In 2010 artist David Sanchez Burr launched a project based on the idea of a community broadcasting itself in real time, an art experience reliant on chance and audience participation. He provided the instruments and other sound devices, the audience interacted and the project evolved, moving from the foothills of Sequoia National Park to galleries and art spaces in Las Vegas and Tennessee.
Next month the itinerant radio station heads to (re)happening, a celebrated experimental art event in North Carolina at the site of the legendary and short-lived Black Mountain College, where in 1952 John Cage held what is considered to be the first Happening in the United States. As one of 80 participating artists from around the world, Sanchez Burr will attach speakers playing the live broadcast to helium balloons released into the forest—a perfect fit for (re)happening, built on chance and observer participation.
Then it returns to Las Vegas, where on April 18 and 19 the artist will be the Neon Museum’s first artist in residence, installing portable radios in the museum’s second Boneyard for a live visitor-created field of sound that will broadcast through the facility in a low-frequency FM transmission. This time, the instruments will be accompanied by visitors talking about the museum’s historic signs using provided text or their own memories.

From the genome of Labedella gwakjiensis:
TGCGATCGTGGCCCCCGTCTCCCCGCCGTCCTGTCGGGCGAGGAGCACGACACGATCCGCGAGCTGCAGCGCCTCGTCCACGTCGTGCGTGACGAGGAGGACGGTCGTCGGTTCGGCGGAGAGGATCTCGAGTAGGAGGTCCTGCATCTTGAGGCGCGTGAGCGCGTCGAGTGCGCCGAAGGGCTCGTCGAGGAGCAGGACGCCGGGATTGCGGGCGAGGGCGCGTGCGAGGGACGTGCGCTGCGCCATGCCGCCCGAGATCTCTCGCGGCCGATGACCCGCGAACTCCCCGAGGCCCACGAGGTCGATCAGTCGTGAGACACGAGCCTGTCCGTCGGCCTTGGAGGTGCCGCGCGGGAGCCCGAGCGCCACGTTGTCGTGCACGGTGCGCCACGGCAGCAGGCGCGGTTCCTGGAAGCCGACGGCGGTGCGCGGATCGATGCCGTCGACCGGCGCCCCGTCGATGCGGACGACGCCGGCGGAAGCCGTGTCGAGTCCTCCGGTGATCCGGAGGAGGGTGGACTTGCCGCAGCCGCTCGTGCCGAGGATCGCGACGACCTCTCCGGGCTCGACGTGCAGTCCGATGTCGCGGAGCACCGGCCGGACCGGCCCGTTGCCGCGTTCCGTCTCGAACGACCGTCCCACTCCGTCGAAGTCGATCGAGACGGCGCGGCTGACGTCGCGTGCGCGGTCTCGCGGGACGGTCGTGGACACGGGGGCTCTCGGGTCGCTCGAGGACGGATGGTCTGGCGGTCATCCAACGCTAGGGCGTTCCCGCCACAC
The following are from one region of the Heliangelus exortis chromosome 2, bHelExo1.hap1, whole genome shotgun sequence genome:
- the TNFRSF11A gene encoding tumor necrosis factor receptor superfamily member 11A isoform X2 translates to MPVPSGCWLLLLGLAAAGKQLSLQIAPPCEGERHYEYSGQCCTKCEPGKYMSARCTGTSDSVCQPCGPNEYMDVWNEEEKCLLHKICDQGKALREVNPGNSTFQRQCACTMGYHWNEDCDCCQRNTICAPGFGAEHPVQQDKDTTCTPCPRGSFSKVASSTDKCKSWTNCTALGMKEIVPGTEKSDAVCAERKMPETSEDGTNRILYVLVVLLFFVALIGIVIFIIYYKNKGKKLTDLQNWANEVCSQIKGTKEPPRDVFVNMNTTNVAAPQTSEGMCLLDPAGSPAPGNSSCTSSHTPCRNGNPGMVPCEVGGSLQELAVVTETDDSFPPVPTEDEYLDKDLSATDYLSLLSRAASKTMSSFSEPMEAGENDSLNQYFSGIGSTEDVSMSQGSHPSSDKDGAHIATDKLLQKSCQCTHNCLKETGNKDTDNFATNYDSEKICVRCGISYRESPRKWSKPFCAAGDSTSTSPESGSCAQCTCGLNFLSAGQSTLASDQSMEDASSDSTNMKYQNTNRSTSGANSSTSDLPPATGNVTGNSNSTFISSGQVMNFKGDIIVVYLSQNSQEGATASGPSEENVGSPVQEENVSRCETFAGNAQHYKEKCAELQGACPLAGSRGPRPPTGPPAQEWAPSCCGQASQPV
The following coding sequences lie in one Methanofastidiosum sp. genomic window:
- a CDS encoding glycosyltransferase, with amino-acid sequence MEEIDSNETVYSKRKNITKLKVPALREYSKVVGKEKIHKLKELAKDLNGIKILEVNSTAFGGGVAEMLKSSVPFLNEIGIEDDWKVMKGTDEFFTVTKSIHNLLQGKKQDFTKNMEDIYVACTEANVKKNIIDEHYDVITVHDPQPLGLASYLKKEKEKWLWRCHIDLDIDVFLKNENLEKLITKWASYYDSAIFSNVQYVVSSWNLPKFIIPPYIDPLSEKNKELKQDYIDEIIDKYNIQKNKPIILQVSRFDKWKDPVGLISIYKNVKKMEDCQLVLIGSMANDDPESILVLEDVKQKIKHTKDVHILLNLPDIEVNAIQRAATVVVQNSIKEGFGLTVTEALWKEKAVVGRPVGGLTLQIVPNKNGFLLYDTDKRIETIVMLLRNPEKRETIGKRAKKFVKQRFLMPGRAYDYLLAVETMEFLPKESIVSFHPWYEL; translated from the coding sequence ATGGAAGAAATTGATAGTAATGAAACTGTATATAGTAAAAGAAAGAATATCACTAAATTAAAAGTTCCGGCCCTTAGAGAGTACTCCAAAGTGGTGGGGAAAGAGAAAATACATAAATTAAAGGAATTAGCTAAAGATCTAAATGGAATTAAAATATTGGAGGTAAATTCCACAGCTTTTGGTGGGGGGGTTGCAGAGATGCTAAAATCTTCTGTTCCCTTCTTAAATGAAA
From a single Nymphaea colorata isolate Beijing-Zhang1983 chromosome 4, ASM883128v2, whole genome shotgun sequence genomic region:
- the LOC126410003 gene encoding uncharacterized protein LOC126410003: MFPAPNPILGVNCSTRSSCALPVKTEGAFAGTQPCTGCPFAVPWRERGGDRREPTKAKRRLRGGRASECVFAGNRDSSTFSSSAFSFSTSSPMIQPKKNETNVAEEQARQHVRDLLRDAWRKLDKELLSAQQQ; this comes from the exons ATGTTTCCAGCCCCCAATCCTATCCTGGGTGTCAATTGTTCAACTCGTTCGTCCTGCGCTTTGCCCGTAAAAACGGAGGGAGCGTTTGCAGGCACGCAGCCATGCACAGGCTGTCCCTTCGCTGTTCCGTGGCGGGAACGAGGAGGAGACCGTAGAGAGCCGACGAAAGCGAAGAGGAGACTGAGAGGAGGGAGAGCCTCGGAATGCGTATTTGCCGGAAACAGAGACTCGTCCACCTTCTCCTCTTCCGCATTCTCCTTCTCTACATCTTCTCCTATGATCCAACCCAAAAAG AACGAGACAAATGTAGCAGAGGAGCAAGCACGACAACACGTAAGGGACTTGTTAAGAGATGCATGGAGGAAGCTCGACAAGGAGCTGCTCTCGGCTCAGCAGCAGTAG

The family-friendly residency, titled citizen speak, is a collaboration between the Neon Museum and the Barrick Museum (which will later exhibit the instruments and audio recordings). The museums plan to make the residency program an annual event featuring artists who are parents and whose children influence or participate in their work. For Sanchez Burr, whose son Calixto, plays all the sound devices in the studio, it’s another opportunity to bring the community into art making in which the social dynamic, however it plays out, is a main ingredient.